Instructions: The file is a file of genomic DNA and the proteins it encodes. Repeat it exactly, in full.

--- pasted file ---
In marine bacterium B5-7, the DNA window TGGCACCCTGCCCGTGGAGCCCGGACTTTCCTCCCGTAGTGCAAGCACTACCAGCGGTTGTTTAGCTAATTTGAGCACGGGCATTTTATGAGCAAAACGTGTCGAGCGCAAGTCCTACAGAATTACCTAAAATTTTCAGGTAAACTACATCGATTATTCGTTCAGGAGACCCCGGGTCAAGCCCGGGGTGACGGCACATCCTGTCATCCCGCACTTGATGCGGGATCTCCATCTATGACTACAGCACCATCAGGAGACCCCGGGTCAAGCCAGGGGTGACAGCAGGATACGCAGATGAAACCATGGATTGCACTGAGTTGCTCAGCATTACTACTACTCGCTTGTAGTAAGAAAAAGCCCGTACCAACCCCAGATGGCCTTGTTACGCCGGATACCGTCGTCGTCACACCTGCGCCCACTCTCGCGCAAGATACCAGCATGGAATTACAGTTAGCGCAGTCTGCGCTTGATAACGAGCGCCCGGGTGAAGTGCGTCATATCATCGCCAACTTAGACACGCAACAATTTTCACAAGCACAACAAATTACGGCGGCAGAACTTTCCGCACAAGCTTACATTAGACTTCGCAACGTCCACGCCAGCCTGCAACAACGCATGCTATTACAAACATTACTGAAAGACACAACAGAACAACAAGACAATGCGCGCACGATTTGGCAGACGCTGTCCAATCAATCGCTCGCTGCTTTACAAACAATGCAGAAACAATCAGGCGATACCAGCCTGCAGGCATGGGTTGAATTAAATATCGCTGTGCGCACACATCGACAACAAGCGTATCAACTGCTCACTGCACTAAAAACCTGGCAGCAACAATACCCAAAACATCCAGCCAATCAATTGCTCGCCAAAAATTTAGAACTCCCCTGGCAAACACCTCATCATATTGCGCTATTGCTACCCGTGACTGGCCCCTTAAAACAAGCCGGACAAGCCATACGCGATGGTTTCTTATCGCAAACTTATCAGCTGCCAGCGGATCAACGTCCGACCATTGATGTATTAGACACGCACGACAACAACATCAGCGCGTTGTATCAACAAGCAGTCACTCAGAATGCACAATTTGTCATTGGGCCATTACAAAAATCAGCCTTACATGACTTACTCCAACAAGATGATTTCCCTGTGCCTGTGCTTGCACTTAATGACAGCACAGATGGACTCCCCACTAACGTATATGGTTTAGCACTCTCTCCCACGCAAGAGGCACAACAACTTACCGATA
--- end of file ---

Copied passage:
In marine bacterium B5-7, the DNA window TGGCACCCTGCCCGTGGAGCCCGGACTTTCCTCCCGTAGTGCAAGCACTACCAGCGGTTGTTTAGCTAATTTGAGCACGGGCATTTTATGAGCAAAACGTGTCGAGCGCAAGTCCTACAGAATTACCTAAAATTTTCAGGTAAACTACATCGATTATTCGTTCAGGAGACCCCGGGTCAAGCCCGGGGTGACGGCACATCCTGTCATCCCGCACTTGATGCGGGATCTCCATCTATGACTACAGCACCATCAGGAGACCCCGGGTCAAGCCAGGGGTGACAGCAGGATACGCAGATGAAACCATGGATTGCACTGAGTTGCTCAGCATTACTACTACTCGCTTGTAGTAAGAAAAAGCCCGTACCAACCCCAGATGGCCTTGTTACGCCGGATACCGTCGTCGTCACACCTGCGCCCACTCTCGCGCAAGATACCAGCATGGAATTACAGTTAGCGCAGTCTGCGCTTGATAACGAGCGCCCGGGTGAAGTGCGTCATATCATCGCCAACTTAGACACGCAACAATTTTCACAAGCACAACAAATTACGGCGGCAGAACTTTCCGCACAAGCTTACATTAGACTTCGCAACGTCCACGCCAGCCTGCAACAACGCATGCTATTACAAACATTACTGAAAGACACAACAGAACAACAAGACAATGCGCGCACGATTTGGCAGACGCTGTCCAATCAATCGCTCGCTGCTTTACAAACAATGCAGAAACAATCAGGCGATACCAGCCTGCAGGCATGGGTTGAATTAAATATCGCTGTGCGCACACATCGACAACAAGCGTATCAACTGCTCACTGCACTAAAAACCTGGCAGCAACAATACCCAAAACATCCAGCCAATCAATTGCTCGCCAAAAATTTAGAACTCCCCTGGCAAACACCTCATCATATTGCGCTATTGCTACCCGTGACTGGCCCCTTAAAACAAGCCGGACAAGCCATACGCGATGGTTTCTTATCGCAAACTTATCAGCTGCCAGCGGATCAACGTCCGACCATTGATGTATTAGACACGCACGACAACAACATCAGCGCGTTGTATCAACAAGCAGTCACTCAGAATGCACAATTTGTCATTGGGCCATTACAAAAATCAGCCTTACATGACTTACTCCAACAAGATGATTTCCCTGTGCCTGTGCTTGCACTTAATGACAGCACAGATGGACTCCCCACTAACGTATATGGTTTAGCACTCTCTCCCACGCAAGAGGCACAACAACTTACCGATA